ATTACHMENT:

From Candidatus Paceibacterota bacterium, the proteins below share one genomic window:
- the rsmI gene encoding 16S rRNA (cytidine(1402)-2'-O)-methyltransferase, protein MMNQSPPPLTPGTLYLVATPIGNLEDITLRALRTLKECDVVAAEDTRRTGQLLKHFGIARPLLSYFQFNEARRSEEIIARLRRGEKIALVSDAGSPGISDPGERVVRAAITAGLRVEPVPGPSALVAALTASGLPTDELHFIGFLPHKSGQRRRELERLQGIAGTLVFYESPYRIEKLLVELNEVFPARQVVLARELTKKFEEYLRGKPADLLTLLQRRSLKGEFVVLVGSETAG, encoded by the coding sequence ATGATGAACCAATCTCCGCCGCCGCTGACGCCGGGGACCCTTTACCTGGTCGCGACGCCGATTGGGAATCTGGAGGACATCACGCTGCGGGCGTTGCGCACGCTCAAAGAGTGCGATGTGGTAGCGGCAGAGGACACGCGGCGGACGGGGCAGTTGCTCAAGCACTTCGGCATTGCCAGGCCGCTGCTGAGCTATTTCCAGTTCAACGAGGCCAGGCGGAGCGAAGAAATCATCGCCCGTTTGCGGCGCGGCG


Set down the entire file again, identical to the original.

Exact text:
From Candidatus Paceibacterota bacterium, the proteins below share one genomic window:
- the rsmI gene encoding 16S rRNA (cytidine(1402)-2'-O)-methyltransferase, protein MMNQSPPPLTPGTLYLVATPIGNLEDITLRALRTLKECDVVAAEDTRRTGQLLKHFGIARPLLSYFQFNEARRSEEIIARLRRGEKIALVSDAGSPGISDPGERVVRAAITAGLRVEPVPGPSALVAALTASGLPTDELHFIGFLPHKSGQRRRELERLQGIAGTLVFYESPYRIEKLLVELNEVFPARQVVLARELTKKFEEYLRGKPADLLTLLQRRSLKGEFVVLVGSETAG, encoded by the coding sequence ATGATGAACCAATCTCCGCCGCCGCTGACGCCGGGGACCCTTTACCTGGTCGCGACGCCGATTGGGAATCTGGAGGACATCACGCTGCGGGCGTTGCGCACGCTCAAAGAGTGCGATGTGGTAGCGGCAGAGGACACGCGGCGGACGGGGCAGTTGCTCAAGCACTTCGGCATTGCCAGGCCGCTGCTGAGCTATTTCCAGTTCAACGAGGCCAGGCGGAGCGAAGAAATCATCGCCCGTTTGCGGCGCGGCG